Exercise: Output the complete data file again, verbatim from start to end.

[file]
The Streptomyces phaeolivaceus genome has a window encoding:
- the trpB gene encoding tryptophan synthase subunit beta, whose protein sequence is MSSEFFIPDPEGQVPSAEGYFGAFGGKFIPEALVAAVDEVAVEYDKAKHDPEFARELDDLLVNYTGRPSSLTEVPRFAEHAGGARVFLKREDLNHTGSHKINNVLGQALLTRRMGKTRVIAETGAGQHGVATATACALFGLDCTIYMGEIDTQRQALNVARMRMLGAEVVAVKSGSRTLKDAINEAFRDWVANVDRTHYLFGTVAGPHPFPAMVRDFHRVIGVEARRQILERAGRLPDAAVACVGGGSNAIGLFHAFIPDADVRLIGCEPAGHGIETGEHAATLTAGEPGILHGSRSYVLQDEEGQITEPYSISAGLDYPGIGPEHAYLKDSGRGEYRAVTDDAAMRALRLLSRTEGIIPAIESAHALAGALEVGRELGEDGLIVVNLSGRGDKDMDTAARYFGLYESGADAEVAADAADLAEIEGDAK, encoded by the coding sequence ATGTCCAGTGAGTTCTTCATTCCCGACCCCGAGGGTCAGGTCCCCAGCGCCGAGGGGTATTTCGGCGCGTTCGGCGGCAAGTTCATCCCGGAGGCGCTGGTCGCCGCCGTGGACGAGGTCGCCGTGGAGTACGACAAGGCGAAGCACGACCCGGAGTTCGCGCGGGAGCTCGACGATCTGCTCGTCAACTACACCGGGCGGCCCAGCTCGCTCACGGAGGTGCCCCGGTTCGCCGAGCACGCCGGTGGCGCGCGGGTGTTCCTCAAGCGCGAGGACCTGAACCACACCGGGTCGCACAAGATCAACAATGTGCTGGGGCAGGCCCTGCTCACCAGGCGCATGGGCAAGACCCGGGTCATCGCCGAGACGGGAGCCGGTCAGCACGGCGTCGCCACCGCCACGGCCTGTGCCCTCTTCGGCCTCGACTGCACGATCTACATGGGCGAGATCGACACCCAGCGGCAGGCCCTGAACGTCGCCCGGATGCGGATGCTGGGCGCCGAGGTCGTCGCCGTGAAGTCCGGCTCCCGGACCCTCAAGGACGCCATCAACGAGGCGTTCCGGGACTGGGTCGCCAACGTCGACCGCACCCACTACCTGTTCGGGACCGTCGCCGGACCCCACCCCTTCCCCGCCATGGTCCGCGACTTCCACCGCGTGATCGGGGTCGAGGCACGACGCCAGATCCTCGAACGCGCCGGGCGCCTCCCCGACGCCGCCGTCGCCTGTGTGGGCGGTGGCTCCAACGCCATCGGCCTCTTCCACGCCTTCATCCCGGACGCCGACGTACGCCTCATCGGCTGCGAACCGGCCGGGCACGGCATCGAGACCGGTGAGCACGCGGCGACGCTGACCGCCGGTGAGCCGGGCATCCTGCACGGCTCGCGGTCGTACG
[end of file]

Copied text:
The Streptomyces phaeolivaceus genome has a window encoding:
- the trpB gene encoding tryptophan synthase subunit beta, whose protein sequence is MSSEFFIPDPEGQVPSAEGYFGAFGGKFIPEALVAAVDEVAVEYDKAKHDPEFARELDDLLVNYTGRPSSLTEVPRFAEHAGGARVFLKREDLNHTGSHKINNVLGQALLTRRMGKTRVIAETGAGQHGVATATACALFGLDCTIYMGEIDTQRQALNVARMRMLGAEVVAVKSGSRTLKDAINEAFRDWVANVDRTHYLFGTVAGPHPFPAMVRDFHRVIGVEARRQILERAGRLPDAAVACVGGGSNAIGLFHAFIPDADVRLIGCEPAGHGIETGEHAATLTAGEPGILHGSRSYVLQDEEGQITEPYSISAGLDYPGIGPEHAYLKDSGRGEYRAVTDDAAMRALRLLSRTEGIIPAIESAHALAGALEVGRELGEDGLIVVNLSGRGDKDMDTAARYFGLYESGADAEVAADAADLAEIEGDAK, encoded by the coding sequence ATGTCCAGTGAGTTCTTCATTCCCGACCCCGAGGGTCAGGTCCCCAGCGCCGAGGGGTATTTCGGCGCGTTCGGCGGCAAGTTCATCCCGGAGGCGCTGGTCGCCGCCGTGGACGAGGTCGCCGTGGAGTACGACAAGGCGAAGCACGACCCGGAGTTCGCGCGGGAGCTCGACGATCTGCTCGTCAACTACACCGGGCGGCCCAGCTCGCTCACGGAGGTGCCCCGGTTCGCCGAGCACGCCGGTGGCGCGCGGGTGTTCCTCAAGCGCGAGGACCTGAACCACACCGGGTCGCACAAGATCAACAATGTGCTGGGGCAGGCCCTGCTCACCAGGCGCATGGGCAAGACCCGGGTCATCGCCGAGACGGGAGCCGGTCAGCACGGCGTCGCCACCGCCACGGCCTGTGCCCTCTTCGGCCTCGACTGCACGATCTACATGGGCGAGATCGACACCCAGCGGCAGGCCCTGAACGTCGCCCGGATGCGGATGCTGGGCGCCGAGGTCGTCGCCGTGAAGTCCGGCTCCCGGACCCTCAAGGACGCCATCAACGAGGCGTTCCGGGACTGGGTCGCCAACGTCGACCGCACCCACTACCTGTTCGGGACCGTCGCCGGACCCCACCCCTTCCCCGCCATGGTCCGCGACTTCCACCGCGTGATCGGGGTCGAGGCACGACGCCAGATCCTCGAACGCGCCGGGCGCCTCCCCGACGCCGCCGTCGCCTGTGTGGGCGGTGGCTCCAACGCCATCGGCCTCTTCCACGCCTTCATCCCGGACGCCGACGTACGCCTCATCGGCTGCGAACCGGCCGGGCACGGCATCGAGACCGGTGAGCACGCGGCGACGCTGACCGCCGGTGAGCCGGGCATCCTGCACGGCTCGCGGTCGTACG